-          Publicity – How does the museum promote itself. Is it locally featured by local tourist/travel groups? Does it have a national reputation?

-          Professionalism – Is the staff trained in traditional museum practices and techniques or are they friends/family of the founder/collector

-          Legal Ps and Qs – Is there a contract outlining what the loaned items are and how long the marbles are on exhibit. What are the responsibilities of the lender and the museum. What happens if the lender dies or the museum closes. Is it a loan or a gift.

-          Insurance – Who is insuring the collection in case of loss, damage, or institution closing.

 

A quick story from the toy and miniature museum:

We have a contract, insurance coverage is included and the staff has several professionally trained staff. I would carry items for the display into the museum, turn it over to a registrar, who catalogued everything. Next, everything was turned over to a curator for installation. I was a “guest curator” for setting up the exhibit and before I could touch anything, I had to put on the rubber or cotton gloves. All part of the professional of the institution. t

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Scott - great thoughts.  It'd be nice if there was a museum that would step up on a permanent display area/room for marbles.  I know they would get a lot of interest.  By the way, why did the museum not continue with Cathy's collection?  I think they had told her that they didn't want it any more.  Now they have changed their mind?

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If there was a museum somewhere I knew was going to safeguard the contents for display I'd happily donate some slags.  Not chintzy stuff either, a healthy range.  For the record I'm also not implying wrongdoing here on anyone's part because I don't know the story behind anything in the museum.  I'm just sticking to the facts on what I saw and the disappointment felt.

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I just messaged with Mike Johnson about the marbles in WV museum. The person in charge is Dean Six, Mike’s co-author in American Machine Made Marbles. Mike was surprised to hear and checked it. He told me this morning that the collection supposed to be intact in the museum in a separate room full with marbles. He said he will check it in person in May. Is there a chance you might have not seen and missed this room?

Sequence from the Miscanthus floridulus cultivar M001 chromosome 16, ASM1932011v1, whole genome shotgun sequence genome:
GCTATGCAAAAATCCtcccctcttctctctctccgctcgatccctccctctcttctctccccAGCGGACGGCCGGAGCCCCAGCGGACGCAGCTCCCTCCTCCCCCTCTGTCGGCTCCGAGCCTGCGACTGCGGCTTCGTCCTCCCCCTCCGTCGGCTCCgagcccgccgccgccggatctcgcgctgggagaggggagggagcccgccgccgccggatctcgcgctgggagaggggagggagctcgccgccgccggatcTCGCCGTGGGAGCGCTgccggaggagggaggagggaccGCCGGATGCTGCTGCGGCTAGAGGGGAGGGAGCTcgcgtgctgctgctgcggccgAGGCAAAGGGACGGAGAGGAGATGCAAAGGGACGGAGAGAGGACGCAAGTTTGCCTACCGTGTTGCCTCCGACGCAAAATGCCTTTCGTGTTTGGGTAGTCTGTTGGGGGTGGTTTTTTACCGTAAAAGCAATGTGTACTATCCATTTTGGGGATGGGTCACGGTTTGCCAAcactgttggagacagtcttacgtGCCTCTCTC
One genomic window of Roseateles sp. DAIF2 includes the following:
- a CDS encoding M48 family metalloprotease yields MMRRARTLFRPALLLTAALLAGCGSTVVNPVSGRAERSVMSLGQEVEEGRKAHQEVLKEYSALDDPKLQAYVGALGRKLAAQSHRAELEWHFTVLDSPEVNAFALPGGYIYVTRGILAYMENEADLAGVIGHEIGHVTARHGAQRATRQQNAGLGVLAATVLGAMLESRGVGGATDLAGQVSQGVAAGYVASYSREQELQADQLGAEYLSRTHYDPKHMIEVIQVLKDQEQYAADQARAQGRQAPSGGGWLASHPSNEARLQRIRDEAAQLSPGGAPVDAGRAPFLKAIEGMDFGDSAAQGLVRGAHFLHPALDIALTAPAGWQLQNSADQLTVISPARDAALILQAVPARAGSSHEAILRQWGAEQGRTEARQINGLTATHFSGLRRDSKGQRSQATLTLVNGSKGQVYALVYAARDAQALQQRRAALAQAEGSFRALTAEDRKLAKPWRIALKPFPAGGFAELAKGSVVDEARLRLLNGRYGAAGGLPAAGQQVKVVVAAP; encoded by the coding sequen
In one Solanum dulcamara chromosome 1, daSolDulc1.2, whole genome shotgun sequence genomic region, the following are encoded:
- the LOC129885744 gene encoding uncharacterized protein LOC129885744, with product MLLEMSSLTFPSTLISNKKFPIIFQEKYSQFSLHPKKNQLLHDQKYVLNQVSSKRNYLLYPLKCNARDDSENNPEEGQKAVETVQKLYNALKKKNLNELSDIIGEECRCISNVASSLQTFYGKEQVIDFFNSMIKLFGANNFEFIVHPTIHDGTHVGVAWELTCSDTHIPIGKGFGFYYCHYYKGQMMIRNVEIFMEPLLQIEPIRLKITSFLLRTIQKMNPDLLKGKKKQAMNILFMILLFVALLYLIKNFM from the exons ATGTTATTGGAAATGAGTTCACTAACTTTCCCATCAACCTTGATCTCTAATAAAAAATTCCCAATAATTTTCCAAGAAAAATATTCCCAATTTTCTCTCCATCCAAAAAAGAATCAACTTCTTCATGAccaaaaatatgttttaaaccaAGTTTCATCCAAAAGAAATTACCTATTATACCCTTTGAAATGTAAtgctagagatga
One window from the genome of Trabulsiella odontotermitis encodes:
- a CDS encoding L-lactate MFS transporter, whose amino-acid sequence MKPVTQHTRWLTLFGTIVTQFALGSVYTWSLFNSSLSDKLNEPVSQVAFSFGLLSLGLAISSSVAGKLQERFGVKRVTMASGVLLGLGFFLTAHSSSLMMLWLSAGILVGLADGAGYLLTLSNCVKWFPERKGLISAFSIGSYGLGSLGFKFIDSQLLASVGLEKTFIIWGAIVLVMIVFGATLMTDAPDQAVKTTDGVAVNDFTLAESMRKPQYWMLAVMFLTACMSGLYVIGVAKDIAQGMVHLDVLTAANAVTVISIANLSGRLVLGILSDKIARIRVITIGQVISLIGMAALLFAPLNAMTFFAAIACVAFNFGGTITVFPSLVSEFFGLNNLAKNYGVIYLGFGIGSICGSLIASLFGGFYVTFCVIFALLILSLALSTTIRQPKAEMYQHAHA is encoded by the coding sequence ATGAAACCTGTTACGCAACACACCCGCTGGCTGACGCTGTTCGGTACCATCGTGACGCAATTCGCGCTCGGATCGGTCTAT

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There is no separate room with marbles.  When you walk in the main entrance you go past a desk that will be on your right, you make a left there and its 2 rows of glass covered cases.  One case had loose marbles with handmades/contemporaries on one side and machinemades on the other the second case was original packaging with the entire setup organized in sort of an L formation.  Imagine it like a huge open room with a very tiny portion off to the center-right of the building when facing the entrance from the street. 

The only separate room I saw was off to the far right end and was full of floor to ceiling display cases of glassware the museum is actually selling, i didnt see marbles there.  In total I think there may have been 3(?) rooms, I did not explore the very back past the insulators, and was directed to the spot I described by the ladies at the desk when I told them why I made a detour through WV.

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 Good to hear that it is still together some where in the Weston Glass Museum. I think that collection contained some rare and unique items including paper work and documents dealing with glass marble production.